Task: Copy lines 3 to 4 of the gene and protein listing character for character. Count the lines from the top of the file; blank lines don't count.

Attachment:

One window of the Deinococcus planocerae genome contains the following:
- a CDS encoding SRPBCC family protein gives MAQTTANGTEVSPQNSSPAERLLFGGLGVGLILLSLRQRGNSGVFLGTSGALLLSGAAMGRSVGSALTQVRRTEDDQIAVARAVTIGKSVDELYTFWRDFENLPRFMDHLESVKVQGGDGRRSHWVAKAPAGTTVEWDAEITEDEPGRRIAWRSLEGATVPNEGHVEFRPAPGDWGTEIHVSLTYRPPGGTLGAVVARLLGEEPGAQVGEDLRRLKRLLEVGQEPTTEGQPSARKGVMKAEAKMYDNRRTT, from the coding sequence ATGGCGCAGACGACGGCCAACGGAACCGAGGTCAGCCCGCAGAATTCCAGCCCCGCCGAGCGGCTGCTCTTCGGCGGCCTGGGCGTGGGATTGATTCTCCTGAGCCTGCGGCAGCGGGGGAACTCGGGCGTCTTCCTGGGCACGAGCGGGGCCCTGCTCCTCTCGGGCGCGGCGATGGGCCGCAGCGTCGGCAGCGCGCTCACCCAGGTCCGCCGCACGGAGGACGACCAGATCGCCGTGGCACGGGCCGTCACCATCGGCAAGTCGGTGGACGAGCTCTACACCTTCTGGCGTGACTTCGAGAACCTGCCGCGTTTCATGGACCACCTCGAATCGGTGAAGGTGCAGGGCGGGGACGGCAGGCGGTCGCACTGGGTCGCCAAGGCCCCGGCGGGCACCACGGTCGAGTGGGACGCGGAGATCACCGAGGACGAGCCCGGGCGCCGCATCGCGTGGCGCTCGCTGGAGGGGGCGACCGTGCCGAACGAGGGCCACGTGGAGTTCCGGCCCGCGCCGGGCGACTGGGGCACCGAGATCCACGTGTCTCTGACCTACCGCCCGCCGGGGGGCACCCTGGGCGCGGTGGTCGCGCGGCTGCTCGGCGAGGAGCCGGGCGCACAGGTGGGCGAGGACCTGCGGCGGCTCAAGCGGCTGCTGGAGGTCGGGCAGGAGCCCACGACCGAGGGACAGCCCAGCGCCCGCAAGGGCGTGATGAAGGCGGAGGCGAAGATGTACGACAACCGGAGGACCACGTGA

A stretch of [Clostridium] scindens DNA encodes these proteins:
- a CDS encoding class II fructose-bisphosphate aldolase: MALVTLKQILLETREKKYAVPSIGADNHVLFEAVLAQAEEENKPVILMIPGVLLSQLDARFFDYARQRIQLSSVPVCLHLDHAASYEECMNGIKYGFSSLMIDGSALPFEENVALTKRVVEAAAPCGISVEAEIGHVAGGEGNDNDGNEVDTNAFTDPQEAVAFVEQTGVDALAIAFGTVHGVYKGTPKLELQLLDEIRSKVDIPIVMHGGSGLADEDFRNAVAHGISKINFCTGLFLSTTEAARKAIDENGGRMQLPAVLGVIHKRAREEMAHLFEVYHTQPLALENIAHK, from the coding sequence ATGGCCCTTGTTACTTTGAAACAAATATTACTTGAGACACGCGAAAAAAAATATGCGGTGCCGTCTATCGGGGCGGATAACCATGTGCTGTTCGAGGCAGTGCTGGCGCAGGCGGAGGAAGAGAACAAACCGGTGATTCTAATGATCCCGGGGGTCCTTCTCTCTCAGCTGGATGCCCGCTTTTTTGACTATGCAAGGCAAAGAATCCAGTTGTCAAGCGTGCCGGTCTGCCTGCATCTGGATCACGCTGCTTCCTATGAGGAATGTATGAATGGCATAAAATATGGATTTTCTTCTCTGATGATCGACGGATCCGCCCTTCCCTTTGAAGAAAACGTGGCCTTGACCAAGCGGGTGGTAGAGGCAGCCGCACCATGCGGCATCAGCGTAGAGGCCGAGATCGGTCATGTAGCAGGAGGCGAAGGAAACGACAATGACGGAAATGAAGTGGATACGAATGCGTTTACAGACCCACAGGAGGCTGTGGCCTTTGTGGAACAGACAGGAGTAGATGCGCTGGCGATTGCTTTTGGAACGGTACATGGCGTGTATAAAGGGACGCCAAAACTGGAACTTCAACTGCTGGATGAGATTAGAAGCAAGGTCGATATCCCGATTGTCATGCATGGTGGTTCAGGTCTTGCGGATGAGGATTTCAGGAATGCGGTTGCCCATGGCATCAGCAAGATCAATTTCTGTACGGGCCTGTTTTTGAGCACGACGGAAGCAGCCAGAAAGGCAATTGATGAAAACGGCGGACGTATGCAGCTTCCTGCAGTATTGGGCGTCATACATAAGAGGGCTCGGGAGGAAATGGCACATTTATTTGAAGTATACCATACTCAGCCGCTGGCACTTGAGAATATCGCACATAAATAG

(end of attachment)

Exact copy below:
A stretch of [Clostridium] scindens DNA encodes these proteins:
- a CDS encoding class II fructose-bisphosphate aldolase: MALVTLKQILLETREKKYAVPSIGADNHVLFEAVLAQAEEENKPVILMIPGVLLSQLDARFFDYARQRIQLSSVPVCLHLDHAASYEECMNGIKYGFSSLMIDGSALPFEENVALTKRVVEAAAPCGISVEAEIGHVAGGEGNDNDGNEVDTNAFTDPQEAVAFVEQTGVDALAIAFGTVHGVYKGTPKLELQLLDEIRSKVDIPIVMHGGSGLADEDFRNAVAHGISKINFCTGLFLSTTEAARKAIDENGGRMQLPAVLGVIHKRAREEMAHLFEVYHTQPLALENIAHK, from the coding sequence ATGGCCCTTGTTACTTTGAAACAAATATTACTTGAGACACGCGAAAAAAAATATGCGGTGCCGTCTATCGGGGCGGATAACCATGTGCTGTTCGAGGCAGTGCTGGCGCAGGCGGAGGAAGAGAACAAACCGGTGATTCTAATGATCCCGGGGGTCCTTCTCTCTCAGCTGGATGCCCGCTTTTTTGACTATGCAAGGCAAAGAATCCAGTTGTCAAGCGTGCCGGTCTGCCTGCATCTGGATCACGCTGCTTCCTATGAGGAATGTATGAATGGCATAAAATATGGATTTTCTTCTCTGATGATCGACGGATCCGCCCTTCCCTTTGAAGAAAACGTGGCCTTGACCAAGCGGGTGGTAGAGGCAGCCGCACCATGCGGCATCAGCGTAGAGGCCGAGATCGGTCATGTAGCAGGAGGCGAAGGAAACGACAATGACGGAAATGAAGTGGATACGAATGCGTTTACAGACCCACAGGAGGCTGTGGCCTTTGTGGAACAGACAGGAGTAGATGCGCTGGCGATTGCTTTTGGAACGGTACATGGCGTGTATAAAGGGACGCCAAAACTGGAACTTCAACTGCTGGATGAGATTAGAAGCAAGGTCGATATCCCGATTGTCATGCATGGTGGTTCAGGTCTTGCGGATGAGGATTTCAGGAATGCGGTTGCCCATGGCATCAGCAAGATCAATTTCTGTACGGGCCTGTTTTTGAGCACGACGGAAGCAGCCAGAAAGGCAATTGATGAAAACGGCGGACGTATGCAGCTTCCTGCAGTATTGGGCGTCATACATAAGAGGGCTCGGGAGGAAATGGCACATTTATTTGAAGTATACCATACTCAGCCGCTGGCACTTGAGAATATCGCACATAAATAG